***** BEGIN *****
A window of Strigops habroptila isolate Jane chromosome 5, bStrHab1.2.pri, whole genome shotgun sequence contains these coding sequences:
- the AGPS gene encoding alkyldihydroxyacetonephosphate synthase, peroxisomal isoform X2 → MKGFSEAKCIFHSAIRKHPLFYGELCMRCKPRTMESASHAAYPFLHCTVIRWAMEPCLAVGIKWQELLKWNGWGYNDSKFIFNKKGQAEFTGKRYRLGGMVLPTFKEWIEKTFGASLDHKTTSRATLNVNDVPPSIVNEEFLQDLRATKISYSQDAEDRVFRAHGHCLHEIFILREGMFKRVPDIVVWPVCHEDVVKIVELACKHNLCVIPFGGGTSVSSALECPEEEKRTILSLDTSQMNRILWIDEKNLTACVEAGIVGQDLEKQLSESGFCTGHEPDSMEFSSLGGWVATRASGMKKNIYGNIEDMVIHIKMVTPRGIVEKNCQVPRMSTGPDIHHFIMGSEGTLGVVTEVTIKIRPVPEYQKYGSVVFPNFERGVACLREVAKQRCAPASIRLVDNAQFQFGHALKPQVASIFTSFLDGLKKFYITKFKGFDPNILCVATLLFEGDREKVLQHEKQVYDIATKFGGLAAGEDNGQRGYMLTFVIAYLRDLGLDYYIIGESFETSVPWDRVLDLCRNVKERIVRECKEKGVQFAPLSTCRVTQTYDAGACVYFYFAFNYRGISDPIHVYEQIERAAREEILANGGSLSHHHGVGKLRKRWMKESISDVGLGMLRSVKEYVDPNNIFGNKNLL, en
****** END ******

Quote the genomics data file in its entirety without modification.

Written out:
A window of Strigops habroptila isolate Jane chromosome 5, bStrHab1.2.pri, whole genome shotgun sequence contains these coding sequences:
- the AGPS gene encoding alkyldihydroxyacetonephosphate synthase, peroxisomal isoform X2 → MKGFSEAKCIFHSAIRKHPLFYGELCMRCKPRTMESASHAAYPFLHCTVIRWAMEPCLAVGIKWQELLKWNGWGYNDSKFIFNKKGQAEFTGKRYRLGGMVLPTFKEWIEKTFGASLDHKTTSRATLNVNDVPPSIVNEEFLQDLRATKISYSQDAEDRVFRAHGHCLHEIFILREGMFKRVPDIVVWPVCHEDVVKIVELACKHNLCVIPFGGGTSVSSALECPEEEKRTILSLDTSQMNRILWIDEKNLTACVEAGIVGQDLEKQLSESGFCTGHEPDSMEFSSLGGWVATRASGMKKNIYGNIEDMVIHIKMVTPRGIVEKNCQVPRMSTGPDIHHFIMGSEGTLGVVTEVTIKIRPVPEYQKYGSVVFPNFERGVACLREVAKQRCAPASIRLVDNAQFQFGHALKPQVASIFTSFLDGLKKFYITKFKGFDPNILCVATLLFEGDREKVLQHEKQVYDIATKFGGLAAGEDNGQRGYMLTFVIAYLRDLGLDYYIIGESFETSVPWDRVLDLCRNVKERIVRECKEKGVQFAPLSTCRVTQTYDAGACVYFYFAFNYRGISDPIHVYEQIERAAREEILANGGSLSHHHGVGKLRKRWMKESISDVGLGMLRSVKEYVDPNNIFGNKNLL, en